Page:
Legacy: In retrospect, the album has also gone on to receive much critical acclaim and has been recognized as a landmark album in hip-hop. NME found the album to “still [be] an electrifying blast of cool” in a 1994 review, viewing it as a “younger incarnation” of Ill Communication. Mojo asserted that the album “shredded the rulebook” and called it “one of the most inventive rap albums ever made”. In a 2003 review, Rolling Stone gave it five stars and called it “a celebration of American junk culture that is still blowing minds today – even fourteen years of obsessive listening can’t exhaust all the musical and lyrical jokes crammed into Paul’s Boutique”. Mark Kemp of Rolling Stone also gave the album five stars in a 2009 review, calling it a “hip-hop masterpiece”. Nate Patrin of Pitchfork Media dubbed it “a landmark in the art of sampling, a reinvention of a group that looked like it was heading for a gimmicky early dead-end, and a harbinger of the pop-culture obsessions and referential touchstones that would come to define the ensuing decades’ postmodern identity”. In a review of the album for Allmusic, contributor Stephen Thomas Erlewine summed the initial reaction to Paul’s Boutique and praised the density that the album contains:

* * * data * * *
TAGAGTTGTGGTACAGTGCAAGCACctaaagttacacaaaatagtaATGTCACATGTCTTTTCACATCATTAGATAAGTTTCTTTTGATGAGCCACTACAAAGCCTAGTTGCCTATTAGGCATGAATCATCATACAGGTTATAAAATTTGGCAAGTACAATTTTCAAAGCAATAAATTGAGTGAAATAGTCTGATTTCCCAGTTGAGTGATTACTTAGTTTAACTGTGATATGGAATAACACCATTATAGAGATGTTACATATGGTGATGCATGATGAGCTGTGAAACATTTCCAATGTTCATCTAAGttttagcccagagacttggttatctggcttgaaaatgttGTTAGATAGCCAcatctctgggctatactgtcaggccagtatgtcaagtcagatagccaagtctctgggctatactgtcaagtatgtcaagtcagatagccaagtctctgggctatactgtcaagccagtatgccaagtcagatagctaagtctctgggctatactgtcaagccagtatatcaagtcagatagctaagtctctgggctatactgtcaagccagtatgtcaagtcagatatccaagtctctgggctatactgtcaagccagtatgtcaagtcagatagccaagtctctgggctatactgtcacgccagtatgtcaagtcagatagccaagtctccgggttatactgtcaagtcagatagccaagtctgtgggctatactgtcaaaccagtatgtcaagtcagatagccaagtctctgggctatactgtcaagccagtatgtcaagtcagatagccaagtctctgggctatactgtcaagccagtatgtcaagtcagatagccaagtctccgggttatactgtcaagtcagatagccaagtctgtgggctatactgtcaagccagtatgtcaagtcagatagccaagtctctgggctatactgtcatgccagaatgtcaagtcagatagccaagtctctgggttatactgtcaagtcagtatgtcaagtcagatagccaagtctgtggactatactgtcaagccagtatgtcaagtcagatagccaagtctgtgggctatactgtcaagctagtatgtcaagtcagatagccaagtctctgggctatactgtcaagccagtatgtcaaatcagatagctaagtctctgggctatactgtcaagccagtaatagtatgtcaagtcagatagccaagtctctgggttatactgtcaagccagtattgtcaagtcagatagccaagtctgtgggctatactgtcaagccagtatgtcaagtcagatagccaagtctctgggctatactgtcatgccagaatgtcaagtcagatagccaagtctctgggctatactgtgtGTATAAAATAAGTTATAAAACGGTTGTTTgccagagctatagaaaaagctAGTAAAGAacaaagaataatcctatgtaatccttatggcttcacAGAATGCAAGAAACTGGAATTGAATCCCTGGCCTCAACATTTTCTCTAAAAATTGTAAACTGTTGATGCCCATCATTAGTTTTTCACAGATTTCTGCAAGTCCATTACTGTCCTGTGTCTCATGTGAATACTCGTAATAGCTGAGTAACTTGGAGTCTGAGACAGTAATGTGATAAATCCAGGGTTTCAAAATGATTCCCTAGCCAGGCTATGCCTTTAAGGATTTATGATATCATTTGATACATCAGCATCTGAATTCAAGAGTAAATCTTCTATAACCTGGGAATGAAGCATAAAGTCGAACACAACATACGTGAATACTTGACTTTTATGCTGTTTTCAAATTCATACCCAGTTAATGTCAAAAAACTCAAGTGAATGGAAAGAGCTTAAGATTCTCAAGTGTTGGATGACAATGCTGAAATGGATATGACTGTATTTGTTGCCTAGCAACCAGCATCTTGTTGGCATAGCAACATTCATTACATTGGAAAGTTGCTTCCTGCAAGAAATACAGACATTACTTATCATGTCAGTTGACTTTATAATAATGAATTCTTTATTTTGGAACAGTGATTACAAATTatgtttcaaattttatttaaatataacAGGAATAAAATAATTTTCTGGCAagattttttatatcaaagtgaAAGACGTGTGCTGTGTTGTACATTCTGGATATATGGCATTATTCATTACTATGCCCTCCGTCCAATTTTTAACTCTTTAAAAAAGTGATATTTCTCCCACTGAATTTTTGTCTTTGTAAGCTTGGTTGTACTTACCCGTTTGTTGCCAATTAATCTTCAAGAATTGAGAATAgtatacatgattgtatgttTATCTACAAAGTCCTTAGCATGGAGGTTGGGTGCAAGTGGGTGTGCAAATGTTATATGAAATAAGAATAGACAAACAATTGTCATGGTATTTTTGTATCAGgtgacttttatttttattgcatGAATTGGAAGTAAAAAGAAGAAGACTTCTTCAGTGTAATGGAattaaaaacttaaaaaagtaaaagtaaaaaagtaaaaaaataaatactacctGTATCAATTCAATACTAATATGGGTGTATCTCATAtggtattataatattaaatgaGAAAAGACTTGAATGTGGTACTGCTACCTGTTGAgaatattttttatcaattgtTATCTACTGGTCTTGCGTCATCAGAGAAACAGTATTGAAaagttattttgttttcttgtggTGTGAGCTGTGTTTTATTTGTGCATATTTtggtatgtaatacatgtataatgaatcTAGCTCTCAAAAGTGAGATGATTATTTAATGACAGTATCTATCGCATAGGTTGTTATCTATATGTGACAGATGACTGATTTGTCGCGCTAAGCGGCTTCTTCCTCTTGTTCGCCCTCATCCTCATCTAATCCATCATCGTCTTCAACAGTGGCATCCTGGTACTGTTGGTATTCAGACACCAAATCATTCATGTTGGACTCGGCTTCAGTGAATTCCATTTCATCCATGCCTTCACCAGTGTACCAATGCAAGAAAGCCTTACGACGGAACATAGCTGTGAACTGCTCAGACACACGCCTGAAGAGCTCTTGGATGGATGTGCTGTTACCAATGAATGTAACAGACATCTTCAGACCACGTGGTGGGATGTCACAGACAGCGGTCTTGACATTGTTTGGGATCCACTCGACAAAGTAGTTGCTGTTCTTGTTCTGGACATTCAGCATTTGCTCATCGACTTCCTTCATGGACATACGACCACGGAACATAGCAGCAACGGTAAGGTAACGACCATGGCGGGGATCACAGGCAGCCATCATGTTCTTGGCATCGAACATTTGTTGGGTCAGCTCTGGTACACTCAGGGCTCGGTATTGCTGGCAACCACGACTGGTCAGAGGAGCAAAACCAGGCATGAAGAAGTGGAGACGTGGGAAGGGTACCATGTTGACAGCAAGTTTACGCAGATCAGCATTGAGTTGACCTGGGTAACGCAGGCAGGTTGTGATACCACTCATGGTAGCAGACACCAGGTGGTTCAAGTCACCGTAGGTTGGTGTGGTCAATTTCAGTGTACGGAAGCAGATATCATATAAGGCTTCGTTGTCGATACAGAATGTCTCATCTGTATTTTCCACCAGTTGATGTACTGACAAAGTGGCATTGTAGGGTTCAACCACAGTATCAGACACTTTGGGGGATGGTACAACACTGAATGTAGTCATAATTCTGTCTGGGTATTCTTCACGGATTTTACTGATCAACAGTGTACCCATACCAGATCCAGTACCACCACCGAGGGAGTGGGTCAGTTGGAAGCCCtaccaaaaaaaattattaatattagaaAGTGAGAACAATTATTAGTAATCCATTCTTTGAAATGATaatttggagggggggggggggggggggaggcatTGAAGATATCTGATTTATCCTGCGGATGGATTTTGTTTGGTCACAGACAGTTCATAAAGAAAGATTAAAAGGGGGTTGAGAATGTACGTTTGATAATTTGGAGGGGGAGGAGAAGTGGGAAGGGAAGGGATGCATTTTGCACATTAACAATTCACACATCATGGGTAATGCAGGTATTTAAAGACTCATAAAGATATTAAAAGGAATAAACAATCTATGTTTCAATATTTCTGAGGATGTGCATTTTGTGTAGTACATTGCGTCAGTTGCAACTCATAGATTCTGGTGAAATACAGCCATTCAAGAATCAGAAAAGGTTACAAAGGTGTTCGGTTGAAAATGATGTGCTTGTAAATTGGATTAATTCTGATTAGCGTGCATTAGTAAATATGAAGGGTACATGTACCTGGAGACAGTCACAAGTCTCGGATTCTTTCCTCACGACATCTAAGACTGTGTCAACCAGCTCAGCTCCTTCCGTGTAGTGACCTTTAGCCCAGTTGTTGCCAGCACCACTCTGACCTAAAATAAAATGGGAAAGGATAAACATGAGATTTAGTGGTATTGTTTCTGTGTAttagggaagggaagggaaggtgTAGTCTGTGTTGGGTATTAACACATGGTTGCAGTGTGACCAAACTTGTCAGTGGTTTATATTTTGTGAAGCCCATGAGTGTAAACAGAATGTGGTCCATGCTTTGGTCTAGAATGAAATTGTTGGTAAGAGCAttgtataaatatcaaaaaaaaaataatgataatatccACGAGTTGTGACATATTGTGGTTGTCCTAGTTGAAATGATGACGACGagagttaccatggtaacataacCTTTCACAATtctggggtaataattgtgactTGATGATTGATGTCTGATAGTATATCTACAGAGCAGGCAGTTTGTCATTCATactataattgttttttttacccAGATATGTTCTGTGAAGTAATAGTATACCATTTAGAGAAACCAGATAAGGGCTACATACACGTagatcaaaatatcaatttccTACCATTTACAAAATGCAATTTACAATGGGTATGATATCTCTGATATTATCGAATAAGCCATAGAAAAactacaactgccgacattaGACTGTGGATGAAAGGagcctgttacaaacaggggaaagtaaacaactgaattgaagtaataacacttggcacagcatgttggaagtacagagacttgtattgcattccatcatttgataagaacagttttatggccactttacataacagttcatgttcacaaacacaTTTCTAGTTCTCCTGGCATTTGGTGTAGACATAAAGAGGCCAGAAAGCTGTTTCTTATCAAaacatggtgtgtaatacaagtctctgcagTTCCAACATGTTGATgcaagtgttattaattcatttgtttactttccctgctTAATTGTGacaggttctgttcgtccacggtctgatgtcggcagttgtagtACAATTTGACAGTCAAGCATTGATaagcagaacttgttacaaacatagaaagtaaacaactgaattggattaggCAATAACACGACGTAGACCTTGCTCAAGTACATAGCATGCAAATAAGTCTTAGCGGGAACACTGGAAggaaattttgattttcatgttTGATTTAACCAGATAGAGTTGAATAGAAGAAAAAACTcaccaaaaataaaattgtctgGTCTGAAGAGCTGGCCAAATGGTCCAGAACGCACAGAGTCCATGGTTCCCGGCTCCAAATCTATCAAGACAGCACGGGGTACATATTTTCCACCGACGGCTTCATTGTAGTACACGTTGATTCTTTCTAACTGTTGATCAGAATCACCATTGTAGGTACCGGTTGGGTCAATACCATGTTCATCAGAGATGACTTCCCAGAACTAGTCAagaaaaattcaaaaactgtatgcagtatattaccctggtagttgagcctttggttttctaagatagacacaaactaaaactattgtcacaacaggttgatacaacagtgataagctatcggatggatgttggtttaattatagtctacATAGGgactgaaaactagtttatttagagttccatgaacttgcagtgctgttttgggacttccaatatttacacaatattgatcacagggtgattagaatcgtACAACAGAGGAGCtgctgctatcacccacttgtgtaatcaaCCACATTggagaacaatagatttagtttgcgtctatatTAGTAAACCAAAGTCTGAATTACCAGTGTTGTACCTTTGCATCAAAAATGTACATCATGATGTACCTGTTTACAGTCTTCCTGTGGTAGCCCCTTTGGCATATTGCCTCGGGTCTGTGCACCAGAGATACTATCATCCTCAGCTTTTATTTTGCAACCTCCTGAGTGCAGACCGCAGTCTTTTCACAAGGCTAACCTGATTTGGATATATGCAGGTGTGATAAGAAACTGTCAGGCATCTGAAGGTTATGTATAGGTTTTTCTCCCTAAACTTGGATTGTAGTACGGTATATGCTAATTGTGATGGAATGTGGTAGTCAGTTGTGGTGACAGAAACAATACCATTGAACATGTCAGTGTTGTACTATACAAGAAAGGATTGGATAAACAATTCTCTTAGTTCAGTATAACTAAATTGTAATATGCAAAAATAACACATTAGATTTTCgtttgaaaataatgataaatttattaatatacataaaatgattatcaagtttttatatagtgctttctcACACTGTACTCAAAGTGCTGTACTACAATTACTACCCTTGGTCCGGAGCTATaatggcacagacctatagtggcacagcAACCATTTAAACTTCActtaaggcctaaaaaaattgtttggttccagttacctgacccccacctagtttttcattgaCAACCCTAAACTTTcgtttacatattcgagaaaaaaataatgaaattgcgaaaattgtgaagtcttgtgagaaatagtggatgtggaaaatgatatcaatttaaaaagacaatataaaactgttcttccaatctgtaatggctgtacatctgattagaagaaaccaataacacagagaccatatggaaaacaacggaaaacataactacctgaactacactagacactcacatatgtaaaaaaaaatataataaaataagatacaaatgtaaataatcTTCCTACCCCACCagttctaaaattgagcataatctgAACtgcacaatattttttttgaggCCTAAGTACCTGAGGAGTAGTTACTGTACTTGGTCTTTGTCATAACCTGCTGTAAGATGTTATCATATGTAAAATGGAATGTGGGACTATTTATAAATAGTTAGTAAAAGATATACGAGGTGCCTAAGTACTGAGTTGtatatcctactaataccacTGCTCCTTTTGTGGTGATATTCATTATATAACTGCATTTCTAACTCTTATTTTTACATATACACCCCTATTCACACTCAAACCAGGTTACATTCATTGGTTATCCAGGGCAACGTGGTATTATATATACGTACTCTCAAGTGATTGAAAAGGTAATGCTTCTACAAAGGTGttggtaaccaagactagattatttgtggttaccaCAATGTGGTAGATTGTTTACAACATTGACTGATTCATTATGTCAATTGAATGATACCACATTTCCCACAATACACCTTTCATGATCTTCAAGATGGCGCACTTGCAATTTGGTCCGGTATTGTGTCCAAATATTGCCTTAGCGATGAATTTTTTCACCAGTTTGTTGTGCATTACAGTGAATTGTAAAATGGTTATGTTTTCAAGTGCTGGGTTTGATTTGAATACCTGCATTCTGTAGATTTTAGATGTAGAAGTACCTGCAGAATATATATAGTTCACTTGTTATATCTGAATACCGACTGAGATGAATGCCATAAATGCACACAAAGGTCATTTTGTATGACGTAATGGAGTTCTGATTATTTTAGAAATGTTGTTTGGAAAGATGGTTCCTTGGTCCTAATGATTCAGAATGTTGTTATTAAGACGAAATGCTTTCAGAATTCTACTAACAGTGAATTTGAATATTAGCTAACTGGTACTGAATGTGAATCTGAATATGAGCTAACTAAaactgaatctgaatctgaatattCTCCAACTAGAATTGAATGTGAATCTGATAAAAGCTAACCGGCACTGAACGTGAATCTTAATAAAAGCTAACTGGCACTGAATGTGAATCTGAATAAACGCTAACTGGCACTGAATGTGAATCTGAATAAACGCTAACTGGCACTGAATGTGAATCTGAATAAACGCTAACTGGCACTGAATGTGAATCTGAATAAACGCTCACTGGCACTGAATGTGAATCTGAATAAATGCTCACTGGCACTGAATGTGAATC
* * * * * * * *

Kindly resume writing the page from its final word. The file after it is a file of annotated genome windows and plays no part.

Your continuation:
“Musically, few hip-hop records have ever been so rich; it’s not just the recontextulations of familiar music via samples, it’s the flow of each song and the album as a whole, culminating in the widescreen suite that closes the record. Lyrically, the Beasties have never been better — not just because their jokes are razor-sharp, but because they construct full-bodied narratives and evocative portraits of characters and places. Few pop records offer this much to savor, and if Paul’s Boutique only made a modest impact upon its initial release, over time its influence could be heard through pop and rap, yet no matter how its influence was felt, it stands alone as a record of stunning vision, maturity, and accomplishment.”
Miles Davis said that he never got tired of listening to Paul’s Boutique. Later, in a VIBE interview of all three Beastie Boys, Chuck D of Public Enemy was quoted as saying that the “dirty secret” among the black hip-hop community at the time of release was that “Paul’s Boutique had the best beats.” During the same VIBE interview, Mike D was asked about any possible hesitation he or the band might have had regarding their overt “sampling” of several minutes of well-known Beatles background tracks, including the song “The End” on “The Sounds of Science”. He claimed that the Beatles filed preliminary legal papers, and that his response was “What’s cooler than getting sued by the Beatles?”